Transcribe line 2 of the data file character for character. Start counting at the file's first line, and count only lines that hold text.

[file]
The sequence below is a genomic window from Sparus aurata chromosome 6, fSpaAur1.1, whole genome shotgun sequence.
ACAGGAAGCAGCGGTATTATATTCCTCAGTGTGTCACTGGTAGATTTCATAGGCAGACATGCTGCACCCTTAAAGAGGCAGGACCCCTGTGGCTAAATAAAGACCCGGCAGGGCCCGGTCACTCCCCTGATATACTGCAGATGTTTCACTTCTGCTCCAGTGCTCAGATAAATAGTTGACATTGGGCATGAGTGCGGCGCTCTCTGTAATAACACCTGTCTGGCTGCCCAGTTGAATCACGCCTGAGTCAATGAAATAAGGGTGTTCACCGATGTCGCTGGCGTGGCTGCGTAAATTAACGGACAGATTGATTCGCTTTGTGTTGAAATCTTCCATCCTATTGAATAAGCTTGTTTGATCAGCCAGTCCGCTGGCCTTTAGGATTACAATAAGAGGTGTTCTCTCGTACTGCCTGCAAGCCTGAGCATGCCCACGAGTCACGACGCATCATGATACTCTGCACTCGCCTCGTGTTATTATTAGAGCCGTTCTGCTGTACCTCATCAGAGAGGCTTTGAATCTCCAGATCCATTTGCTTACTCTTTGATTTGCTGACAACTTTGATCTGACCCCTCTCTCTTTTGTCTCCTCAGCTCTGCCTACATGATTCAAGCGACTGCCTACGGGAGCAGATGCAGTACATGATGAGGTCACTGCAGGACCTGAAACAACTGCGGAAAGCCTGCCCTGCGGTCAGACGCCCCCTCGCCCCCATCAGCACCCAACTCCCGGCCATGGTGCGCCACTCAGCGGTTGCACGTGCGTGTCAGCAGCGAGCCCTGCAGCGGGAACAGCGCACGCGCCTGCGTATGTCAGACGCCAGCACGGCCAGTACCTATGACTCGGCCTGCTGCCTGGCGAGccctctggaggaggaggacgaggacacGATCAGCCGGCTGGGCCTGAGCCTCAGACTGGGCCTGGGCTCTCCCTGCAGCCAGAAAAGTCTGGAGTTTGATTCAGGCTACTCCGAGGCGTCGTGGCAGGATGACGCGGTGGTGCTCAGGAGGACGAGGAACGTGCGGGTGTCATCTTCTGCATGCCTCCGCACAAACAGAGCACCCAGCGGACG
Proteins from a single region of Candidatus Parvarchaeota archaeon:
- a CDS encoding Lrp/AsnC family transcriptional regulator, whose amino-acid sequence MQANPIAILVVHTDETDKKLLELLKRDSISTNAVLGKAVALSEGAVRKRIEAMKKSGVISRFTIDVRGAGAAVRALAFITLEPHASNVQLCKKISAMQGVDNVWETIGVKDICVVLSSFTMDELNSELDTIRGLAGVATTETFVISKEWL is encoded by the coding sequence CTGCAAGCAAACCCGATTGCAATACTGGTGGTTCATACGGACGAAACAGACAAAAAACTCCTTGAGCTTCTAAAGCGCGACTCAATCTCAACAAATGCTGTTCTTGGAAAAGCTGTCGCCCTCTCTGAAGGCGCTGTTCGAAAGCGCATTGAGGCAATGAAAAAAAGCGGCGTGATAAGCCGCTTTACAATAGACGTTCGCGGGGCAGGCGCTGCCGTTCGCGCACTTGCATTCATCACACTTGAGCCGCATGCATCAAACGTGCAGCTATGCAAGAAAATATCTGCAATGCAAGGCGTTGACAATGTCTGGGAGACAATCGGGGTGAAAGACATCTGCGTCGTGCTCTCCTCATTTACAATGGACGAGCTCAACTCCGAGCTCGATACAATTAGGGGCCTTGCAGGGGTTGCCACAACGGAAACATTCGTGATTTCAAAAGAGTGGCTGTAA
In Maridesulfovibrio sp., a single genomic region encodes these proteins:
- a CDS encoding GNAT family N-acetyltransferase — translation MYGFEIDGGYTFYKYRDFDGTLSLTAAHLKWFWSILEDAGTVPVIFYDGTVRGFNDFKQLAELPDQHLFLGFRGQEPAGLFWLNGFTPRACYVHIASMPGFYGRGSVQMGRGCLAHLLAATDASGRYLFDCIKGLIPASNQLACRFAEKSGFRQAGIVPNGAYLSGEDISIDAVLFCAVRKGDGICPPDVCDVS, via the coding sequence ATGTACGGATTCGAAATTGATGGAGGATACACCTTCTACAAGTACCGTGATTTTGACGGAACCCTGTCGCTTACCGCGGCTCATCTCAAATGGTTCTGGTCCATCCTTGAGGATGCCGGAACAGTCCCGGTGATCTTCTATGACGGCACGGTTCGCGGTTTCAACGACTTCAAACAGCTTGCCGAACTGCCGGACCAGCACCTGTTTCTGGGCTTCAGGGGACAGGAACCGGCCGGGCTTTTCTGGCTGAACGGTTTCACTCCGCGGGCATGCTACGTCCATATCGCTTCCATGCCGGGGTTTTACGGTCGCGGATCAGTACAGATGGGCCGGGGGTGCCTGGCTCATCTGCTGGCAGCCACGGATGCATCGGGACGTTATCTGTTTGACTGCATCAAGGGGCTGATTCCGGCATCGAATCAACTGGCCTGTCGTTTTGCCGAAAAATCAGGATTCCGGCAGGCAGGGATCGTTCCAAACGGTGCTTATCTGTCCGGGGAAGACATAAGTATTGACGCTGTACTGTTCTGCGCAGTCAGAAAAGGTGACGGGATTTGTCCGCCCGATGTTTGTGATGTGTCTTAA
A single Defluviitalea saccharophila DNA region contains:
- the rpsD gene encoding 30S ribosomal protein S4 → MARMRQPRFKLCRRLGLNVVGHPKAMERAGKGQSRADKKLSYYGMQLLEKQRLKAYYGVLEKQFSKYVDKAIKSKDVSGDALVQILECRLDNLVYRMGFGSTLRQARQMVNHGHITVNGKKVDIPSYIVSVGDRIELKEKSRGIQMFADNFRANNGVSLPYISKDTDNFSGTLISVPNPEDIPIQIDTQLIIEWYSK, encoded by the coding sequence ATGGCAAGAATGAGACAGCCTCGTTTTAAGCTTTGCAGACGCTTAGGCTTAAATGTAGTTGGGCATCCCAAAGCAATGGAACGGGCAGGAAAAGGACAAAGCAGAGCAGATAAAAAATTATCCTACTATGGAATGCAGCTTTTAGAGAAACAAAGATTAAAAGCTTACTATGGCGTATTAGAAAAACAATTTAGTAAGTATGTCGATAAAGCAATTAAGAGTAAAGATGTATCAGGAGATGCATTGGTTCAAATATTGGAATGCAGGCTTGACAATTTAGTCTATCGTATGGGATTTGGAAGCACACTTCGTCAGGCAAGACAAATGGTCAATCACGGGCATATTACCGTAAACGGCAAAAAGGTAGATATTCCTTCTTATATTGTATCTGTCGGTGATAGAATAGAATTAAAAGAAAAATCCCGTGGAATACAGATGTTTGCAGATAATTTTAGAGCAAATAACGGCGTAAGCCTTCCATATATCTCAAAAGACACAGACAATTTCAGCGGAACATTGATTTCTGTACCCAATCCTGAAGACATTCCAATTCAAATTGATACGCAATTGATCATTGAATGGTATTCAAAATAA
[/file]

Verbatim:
ACAGGAAGCAGCGGTATTATATTCCTCAGTGTGTCACTGGTAGATTTCATAGGCAGACATGCTGCACCCTTAAAGAGGCAGGACCCCTGTGGCTAAATAAAGACCCGGCAGGGCCCGGTCACTCCCCTGATATACTGCAGATGTTTCACTTCTGCTCCAGTGCTCAGATAAATAGTTGACATTGGGCATGAGTGCGGCGCTCTCTGTAATAACACCTGTCTGGCTGCCCAGTTGAATCACGCCTGAGTCAATGAAATAAGGGTGTTCACCGATGTCGCTGGCGTGGCTGCGTAAATTAACGGACAGATTGATTCGCTTTGTGTTGAAATCTTCCATCCTATTGAATAAGCTTGTTTGATCAGCCAGTCCGCTGGCCTTTAGGATTACAATAAGAGGTGTTCTCTCGTACTGCCTGCAAGCCTGAGCATGCCCACGAGTCACGACGCATCATGATACTCTGCACTCGCCTCGTGTTATTATTAGAGCCGTTCTGCTGTACCTCATCAGAGAGGCTTTGAATCTCCAGATCCATTTGCTTACTCTTTGATTTGCTGACAACTTTGATCTGACCCCTCTCTCTTTTGTCTCCTCAGCTCTGCCTACATGATTCAAGCGACTGCCTACGGGAGCAGATGCAGTACATGATGAGGTCACTGCAGGACCTGAAACAACTGCGGAAAGCCTGCCCTGCGGTCAGACGCCCCCTCGCCCCCATCAGCACCCAACTCCCGGCCATGGTGCGCCACTCAGCGGTTGCACGTGCGTGTCAGCAGCGAGCCCTGCAGCGGGAACAGCGCACGCGCCTGCGTATGTCAGACGCCAGCACGGCCAGTACCTATGACTCGGCCTGCTGCCTGGCGAGccctctggaggaggaggacgaggacacGATCAGCCGGCTGGGCCTGAGCCTCAGACTGGGCCTGGGCTCTCCCTGCAGCCAGAAAAGTCTGGAGTTTGATTCAGGCTACTCCGAGGCGTCGTGGCAGGATGACGCGGTGGTGCTCAGGAGGACGAGGAACGTGCGGGTGTCATCTTCTGCATGCCTCCGCACAAACAGAGCACCCAGCGGACG